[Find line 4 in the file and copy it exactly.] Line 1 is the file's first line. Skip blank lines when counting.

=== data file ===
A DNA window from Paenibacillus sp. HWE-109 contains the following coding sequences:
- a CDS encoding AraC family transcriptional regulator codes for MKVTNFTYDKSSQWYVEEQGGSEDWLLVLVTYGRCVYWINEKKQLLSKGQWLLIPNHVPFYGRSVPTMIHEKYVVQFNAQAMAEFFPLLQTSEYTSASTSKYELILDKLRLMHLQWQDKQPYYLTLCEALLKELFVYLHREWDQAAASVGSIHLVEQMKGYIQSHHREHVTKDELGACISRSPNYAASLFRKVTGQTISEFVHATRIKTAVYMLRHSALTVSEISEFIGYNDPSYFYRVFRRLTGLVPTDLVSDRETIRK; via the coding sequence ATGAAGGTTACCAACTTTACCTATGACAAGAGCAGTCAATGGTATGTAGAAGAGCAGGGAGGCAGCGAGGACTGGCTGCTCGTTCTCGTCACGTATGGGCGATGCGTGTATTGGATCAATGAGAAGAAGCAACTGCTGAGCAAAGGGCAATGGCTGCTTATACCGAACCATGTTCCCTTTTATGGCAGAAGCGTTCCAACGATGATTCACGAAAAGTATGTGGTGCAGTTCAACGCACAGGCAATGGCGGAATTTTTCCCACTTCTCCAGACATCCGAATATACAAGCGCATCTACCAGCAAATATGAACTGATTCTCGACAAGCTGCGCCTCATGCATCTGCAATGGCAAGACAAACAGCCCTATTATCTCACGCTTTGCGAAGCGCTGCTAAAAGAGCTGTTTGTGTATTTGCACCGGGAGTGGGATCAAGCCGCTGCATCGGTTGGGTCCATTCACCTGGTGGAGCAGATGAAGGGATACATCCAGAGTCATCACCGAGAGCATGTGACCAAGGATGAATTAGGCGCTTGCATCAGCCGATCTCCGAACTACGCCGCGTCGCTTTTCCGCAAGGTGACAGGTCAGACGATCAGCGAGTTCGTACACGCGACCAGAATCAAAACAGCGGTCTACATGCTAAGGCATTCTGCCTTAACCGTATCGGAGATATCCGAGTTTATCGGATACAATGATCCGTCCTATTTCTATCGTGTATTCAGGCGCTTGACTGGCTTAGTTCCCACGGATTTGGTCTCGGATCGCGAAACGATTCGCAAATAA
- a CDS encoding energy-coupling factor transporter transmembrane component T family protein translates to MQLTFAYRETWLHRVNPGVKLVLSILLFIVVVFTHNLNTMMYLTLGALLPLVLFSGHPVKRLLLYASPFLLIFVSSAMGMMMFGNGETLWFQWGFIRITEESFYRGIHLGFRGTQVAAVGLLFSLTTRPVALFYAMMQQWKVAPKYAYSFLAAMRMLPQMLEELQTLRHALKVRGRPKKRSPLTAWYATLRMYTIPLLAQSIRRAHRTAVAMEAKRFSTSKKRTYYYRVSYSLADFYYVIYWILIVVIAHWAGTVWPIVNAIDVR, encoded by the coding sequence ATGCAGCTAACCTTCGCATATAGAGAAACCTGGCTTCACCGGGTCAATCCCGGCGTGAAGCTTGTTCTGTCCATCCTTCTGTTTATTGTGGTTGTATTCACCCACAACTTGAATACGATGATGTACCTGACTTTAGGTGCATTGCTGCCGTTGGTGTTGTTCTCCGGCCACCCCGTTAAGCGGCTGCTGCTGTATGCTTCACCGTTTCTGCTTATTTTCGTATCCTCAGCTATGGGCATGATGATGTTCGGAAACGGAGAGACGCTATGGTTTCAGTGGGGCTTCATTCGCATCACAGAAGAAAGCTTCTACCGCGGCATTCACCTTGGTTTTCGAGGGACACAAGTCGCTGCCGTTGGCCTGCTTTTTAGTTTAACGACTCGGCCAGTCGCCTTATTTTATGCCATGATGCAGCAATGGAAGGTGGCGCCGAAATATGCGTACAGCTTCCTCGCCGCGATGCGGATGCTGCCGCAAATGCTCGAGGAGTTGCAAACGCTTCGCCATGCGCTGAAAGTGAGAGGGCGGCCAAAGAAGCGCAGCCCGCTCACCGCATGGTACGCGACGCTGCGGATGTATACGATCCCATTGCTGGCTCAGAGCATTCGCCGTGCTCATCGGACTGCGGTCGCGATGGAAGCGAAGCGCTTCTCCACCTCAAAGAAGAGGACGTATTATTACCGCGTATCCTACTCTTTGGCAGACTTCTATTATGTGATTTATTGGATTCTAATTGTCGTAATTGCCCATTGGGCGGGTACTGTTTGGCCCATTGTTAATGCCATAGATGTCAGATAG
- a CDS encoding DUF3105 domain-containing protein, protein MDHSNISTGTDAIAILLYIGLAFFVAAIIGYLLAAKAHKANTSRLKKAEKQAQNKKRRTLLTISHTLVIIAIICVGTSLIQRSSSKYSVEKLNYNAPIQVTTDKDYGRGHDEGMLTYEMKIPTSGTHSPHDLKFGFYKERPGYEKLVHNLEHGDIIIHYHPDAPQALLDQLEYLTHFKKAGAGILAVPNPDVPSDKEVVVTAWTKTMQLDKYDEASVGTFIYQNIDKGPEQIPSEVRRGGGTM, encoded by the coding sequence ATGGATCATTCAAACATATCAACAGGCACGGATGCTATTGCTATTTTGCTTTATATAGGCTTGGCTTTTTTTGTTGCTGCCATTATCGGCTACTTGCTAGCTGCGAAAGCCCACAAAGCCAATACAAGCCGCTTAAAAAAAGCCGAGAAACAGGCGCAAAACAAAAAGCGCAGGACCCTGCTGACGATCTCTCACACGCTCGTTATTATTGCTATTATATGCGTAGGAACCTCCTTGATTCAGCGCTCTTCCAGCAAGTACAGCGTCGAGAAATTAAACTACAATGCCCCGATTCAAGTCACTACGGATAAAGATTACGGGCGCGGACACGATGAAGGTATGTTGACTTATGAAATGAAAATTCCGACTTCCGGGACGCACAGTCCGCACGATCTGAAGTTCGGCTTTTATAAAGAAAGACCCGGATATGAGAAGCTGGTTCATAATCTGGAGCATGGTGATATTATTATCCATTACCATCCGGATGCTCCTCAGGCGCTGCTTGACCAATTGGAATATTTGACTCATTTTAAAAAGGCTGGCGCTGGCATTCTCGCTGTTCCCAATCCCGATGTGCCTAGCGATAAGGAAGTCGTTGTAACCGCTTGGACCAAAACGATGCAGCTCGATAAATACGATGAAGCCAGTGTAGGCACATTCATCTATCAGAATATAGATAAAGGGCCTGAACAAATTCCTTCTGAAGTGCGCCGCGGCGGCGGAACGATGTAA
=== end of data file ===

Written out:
- a CDS encoding DUF3105 domain-containing protein, protein MDHSNISTGTDAIAILLYIGLAFFVAAIIGYLLAAKAHKANTSRLKKAEKQAQNKKRRTLLTISHTLVIIAIICVGTSLIQRSSSKYSVEKLNYNAPIQVTTDKDYGRGHDEGMLTYEMKIPTSGTHSPHDLKFGFYKERPGYEKLVHNLEHGDIIIHYHPDAPQALLDQLEYLTHFKKAGAGILAVPNPDVPSDKEVVVTAWTKTMQLDKYDEASVGTFIYQNIDKGPEQIPSEVRRGGGTM, encoded by the coding sequence ATGGATCATTCAAACATATCAACAGGCACGGATGCTATTGCTATTTTGCTTTATATAGGCTTGGCTTTTTTTGTTGCTGCCATTATCGGCTACTTGCTAGCTGCGAAAGCCCACAAAGCCAATACAAGCCGCTTAAAAAAAGCCGAGAAACAGGCGCAAAACAAAAAGCGCAGGACCCTGCTGACGATCTCTCACACGCTCGTTATTATTGCTATTATATGCGTAGGAACCTCCTTGATTCAGCGCTCTTCCAGCAAGTACAGCGTCGAGAAATTAAACTACAATGCCCCGATTCAAGTCACTACGGATAAAGATTACGGGCGCGGACACGATGAAGGTATGTTGACTTATGAAATGAAAATTCCGACTTCCGGGACGCACAGTCCGCACGATCTGAAGTTCGGCTTTTATAAAGAAAGACCCGGATATGAGAAGCTGGTTCATAATCTGGAGCATGGTGATATTATTATCCATTACCATCCGGATGCTCCTCAGGCGCTGCTTGACCAATTGGAATATTTGACTCATTTTAAAAAGGCTGGCGCTGGCATTCTCGCTGTTCCCAATCCCGATGTGCCTAGCGATAAGGAAGTCGTTGTAACCGCTTGGACCAAAACGATGCAGCTCGATAAATACGATGAAGCCAGTGTAGGCACATTCATCTATCAGAATATAGATAAAGGGCCTGAACAAATTCCTTCTGAAGTGCGCCGCGGCGGCGGAACGATGTAA